Ark Nova: Blow-up concert hall inflates in Japan

Mobile building that accommodates up to 500 will tour various locations in Japan's disaster-struck Northeast, playing host to world-class performances.

Shannon Siow
Lucerne Festival

From the outside, it looks like a giant purple doughnut. And the world's first inflatable building is sweet indeed.

British sculptor Anish Kapoor and Japanese architect Arata Isozaki recently took the wraps off the project, called Ark Nova. It has been in the works since 2011, the year Japan's Northeastern coast was hit by a massive tsunami.

The Lucerne Festival, a summer music event in Switzerland, commissioned the project in hopes of helping the disaster-struck area heal from the calamity.

Lucerne Festival

The inflatable concert hall is designed to house about 500 people. It's made up of a balloon-like material that can be easily packed up and transported to another location via truck. Seats and acoustic reflectors in the building were created using wood from cedar trees previously damaged by the tsunami. The structure has a width, length, and maximum height of 98 feet, 118 feet, and 59 feet, respectively.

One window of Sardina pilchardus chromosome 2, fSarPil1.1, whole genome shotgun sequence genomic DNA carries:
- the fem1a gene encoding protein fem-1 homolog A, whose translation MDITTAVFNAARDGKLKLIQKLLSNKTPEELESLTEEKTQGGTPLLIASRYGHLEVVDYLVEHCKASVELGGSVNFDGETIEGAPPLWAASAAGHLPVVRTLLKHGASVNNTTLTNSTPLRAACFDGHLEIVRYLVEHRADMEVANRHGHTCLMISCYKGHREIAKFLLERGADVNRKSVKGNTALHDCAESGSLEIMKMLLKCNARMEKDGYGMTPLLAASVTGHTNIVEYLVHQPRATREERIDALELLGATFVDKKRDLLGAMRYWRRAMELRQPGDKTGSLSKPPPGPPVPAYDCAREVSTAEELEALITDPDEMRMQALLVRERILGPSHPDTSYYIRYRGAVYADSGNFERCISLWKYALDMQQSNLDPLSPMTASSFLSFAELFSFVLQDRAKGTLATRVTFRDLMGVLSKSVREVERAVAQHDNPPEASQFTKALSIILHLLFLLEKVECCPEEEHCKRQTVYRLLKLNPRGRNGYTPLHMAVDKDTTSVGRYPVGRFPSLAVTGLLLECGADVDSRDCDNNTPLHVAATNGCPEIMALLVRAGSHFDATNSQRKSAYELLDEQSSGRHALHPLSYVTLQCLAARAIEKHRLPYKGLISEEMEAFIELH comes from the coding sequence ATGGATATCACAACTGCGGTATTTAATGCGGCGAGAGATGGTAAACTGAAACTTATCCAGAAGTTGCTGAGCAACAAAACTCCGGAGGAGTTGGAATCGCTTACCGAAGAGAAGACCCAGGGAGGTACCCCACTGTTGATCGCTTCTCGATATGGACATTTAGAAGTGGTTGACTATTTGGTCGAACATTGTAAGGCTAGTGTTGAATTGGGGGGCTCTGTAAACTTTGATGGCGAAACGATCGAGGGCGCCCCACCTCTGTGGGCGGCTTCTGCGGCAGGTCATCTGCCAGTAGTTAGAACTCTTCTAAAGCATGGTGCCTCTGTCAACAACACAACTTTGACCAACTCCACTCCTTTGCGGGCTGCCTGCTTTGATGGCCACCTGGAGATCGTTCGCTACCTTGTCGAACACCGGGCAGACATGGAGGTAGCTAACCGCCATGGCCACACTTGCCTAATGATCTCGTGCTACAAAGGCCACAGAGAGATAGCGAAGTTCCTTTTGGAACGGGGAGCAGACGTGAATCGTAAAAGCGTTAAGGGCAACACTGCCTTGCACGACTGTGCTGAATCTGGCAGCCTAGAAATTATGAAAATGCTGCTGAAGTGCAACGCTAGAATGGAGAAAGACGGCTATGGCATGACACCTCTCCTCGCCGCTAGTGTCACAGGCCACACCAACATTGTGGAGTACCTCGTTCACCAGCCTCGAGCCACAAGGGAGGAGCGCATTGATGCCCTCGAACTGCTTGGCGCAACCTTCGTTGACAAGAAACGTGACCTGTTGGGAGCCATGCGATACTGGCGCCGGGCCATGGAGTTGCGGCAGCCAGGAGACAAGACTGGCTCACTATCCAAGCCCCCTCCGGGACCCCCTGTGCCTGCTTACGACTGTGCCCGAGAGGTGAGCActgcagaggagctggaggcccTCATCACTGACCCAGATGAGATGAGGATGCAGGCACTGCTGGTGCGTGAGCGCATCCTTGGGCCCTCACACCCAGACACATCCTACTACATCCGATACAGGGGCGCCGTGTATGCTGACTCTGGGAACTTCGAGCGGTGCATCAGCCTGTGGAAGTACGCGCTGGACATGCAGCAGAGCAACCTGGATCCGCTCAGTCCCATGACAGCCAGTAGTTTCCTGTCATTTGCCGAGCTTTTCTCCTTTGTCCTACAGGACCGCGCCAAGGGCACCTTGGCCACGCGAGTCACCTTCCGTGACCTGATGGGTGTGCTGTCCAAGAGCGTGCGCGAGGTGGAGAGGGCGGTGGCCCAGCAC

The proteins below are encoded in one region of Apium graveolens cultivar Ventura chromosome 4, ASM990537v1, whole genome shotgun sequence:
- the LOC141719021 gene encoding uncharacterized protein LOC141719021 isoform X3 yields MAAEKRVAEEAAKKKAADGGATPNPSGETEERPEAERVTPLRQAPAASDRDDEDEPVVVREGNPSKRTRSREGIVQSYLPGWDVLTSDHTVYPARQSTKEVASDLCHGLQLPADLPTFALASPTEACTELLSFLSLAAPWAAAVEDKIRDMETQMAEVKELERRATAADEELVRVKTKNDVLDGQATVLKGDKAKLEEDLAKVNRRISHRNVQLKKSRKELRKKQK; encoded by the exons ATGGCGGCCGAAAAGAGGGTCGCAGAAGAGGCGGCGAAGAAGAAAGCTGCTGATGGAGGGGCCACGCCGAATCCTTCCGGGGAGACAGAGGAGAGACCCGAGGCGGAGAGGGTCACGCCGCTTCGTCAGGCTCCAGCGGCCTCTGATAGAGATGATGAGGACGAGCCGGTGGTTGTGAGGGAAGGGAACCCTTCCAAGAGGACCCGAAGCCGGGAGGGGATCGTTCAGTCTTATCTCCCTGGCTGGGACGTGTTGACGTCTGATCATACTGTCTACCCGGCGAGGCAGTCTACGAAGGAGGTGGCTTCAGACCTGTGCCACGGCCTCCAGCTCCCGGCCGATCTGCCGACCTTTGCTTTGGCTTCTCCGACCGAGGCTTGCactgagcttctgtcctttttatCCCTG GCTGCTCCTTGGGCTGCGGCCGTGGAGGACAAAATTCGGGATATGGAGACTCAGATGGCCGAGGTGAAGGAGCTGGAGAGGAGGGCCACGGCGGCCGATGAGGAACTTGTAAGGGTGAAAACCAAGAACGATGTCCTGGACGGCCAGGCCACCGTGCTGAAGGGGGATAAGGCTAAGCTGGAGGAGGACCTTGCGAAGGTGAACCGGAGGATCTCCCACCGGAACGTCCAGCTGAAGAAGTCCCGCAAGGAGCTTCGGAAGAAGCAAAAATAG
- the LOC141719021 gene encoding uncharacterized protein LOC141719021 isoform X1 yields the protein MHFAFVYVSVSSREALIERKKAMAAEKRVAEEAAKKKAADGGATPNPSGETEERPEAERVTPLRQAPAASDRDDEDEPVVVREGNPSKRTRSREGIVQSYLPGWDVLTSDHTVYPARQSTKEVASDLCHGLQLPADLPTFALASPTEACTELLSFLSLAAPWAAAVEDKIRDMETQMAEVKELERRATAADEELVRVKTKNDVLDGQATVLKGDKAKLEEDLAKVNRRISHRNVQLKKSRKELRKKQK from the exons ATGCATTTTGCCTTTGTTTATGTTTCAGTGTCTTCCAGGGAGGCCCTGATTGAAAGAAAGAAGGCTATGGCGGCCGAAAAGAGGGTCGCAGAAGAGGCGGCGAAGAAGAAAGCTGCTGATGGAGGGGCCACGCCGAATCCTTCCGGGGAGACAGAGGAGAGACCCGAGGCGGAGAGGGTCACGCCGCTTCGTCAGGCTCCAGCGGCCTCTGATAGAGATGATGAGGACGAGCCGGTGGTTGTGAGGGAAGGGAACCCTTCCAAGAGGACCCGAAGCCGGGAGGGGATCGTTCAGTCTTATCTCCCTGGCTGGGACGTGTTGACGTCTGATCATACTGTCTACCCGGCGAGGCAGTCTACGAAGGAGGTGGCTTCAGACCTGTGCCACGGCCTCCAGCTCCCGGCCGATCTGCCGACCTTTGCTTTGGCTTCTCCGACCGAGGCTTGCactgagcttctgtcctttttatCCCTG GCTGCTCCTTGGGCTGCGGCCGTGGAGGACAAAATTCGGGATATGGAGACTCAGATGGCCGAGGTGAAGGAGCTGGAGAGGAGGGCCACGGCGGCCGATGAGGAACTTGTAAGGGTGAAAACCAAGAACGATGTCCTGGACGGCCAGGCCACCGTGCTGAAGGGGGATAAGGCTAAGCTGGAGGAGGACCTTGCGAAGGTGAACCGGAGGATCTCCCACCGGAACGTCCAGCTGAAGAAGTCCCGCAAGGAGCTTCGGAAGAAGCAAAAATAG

The balloon-like material is attached to a trailer for ease of transportation and is inflated when in use. Lucerne Festival

The venue is already being utilized by acts such as the Sendai Philharmonic and traditional Japanese theater (kabuki), with many more cultural events (PDF) scheduled through mid-October.

It remains to be seen if Ark Nova will make its way to the other parts of Japan, or better yet, the rest of the world. But using the power of music and art to transcend language barriers, this effort certainly holds a lot of promise for bringing a little joy to those who've been struck by disaster.

The inflated interior is truly a sight to behold. Lucerne Festival

(Source: Crave Asia via Artlyst)